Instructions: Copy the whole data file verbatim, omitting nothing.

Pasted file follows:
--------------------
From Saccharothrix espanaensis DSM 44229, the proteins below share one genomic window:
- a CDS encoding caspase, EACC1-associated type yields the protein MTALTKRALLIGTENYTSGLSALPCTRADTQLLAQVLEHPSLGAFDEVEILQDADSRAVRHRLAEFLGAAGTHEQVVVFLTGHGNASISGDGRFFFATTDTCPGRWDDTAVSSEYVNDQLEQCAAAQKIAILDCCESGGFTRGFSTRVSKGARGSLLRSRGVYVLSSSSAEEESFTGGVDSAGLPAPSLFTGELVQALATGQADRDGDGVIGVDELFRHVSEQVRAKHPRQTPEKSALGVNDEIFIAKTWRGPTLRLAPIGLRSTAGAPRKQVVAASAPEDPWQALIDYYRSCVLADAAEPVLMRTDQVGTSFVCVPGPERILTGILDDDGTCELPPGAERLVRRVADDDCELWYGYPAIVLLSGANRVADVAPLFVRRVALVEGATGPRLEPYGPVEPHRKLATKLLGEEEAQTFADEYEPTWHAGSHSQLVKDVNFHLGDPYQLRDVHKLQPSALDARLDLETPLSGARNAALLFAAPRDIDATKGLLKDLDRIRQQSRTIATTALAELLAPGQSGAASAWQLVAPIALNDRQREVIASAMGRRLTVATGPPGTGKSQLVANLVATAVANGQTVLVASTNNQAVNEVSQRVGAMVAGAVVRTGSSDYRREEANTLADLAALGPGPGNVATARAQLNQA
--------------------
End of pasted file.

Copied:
From Saccharothrix espanaensis DSM 44229, the proteins below share one genomic window:
- a CDS encoding caspase, EACC1-associated type yields the protein MTALTKRALLIGTENYTSGLSALPCTRADTQLLAQVLEHPSLGAFDEVEILQDADSRAVRHRLAEFLGAAGTHEQVVVFLTGHGNASISGDGRFFFATTDTCPGRWDDTAVSSEYVNDQLEQCAAAQKIAILDCCESGGFTRGFSTRVSKGARGSLLRSRGVYVLSSSSAEEESFTGGVDSAGLPAPSLFTGELVQALATGQADRDGDGVIGVDELFRHVSEQVRAKHPRQTPEKSALGVNDEIFIAKTWRGPTLRLAPIGLRSTAGAPRKQVVAASAPEDPWQALIDYYRSCVLADAAEPVLMRTDQVGTSFVCVPGPERILTGILDDDGTCELPPGAERLVRRVADDDCELWYGYPAIVLLSGANRVADVAPLFVRRVALVEGATGPRLEPYGPVEPHRKLATKLLGEEEAQTFADEYEPTWHAGSHSQLVKDVNFHLGDPYQLRDVHKLQPSALDARLDLETPLSGARNAALLFAAPRDIDATKGLLKDLDRIRQQSRTIATTALAELLAPGQSGAASAWQLVAPIALNDRQREVIASAMGRRLTVATGPPGTGKSQLVANLVATAVANGQTVLVASTNNQAVNEVSQRVGAMVAGAVVRTGSSDYRREEANTLADLAALGPGPGNVATARAQLNQA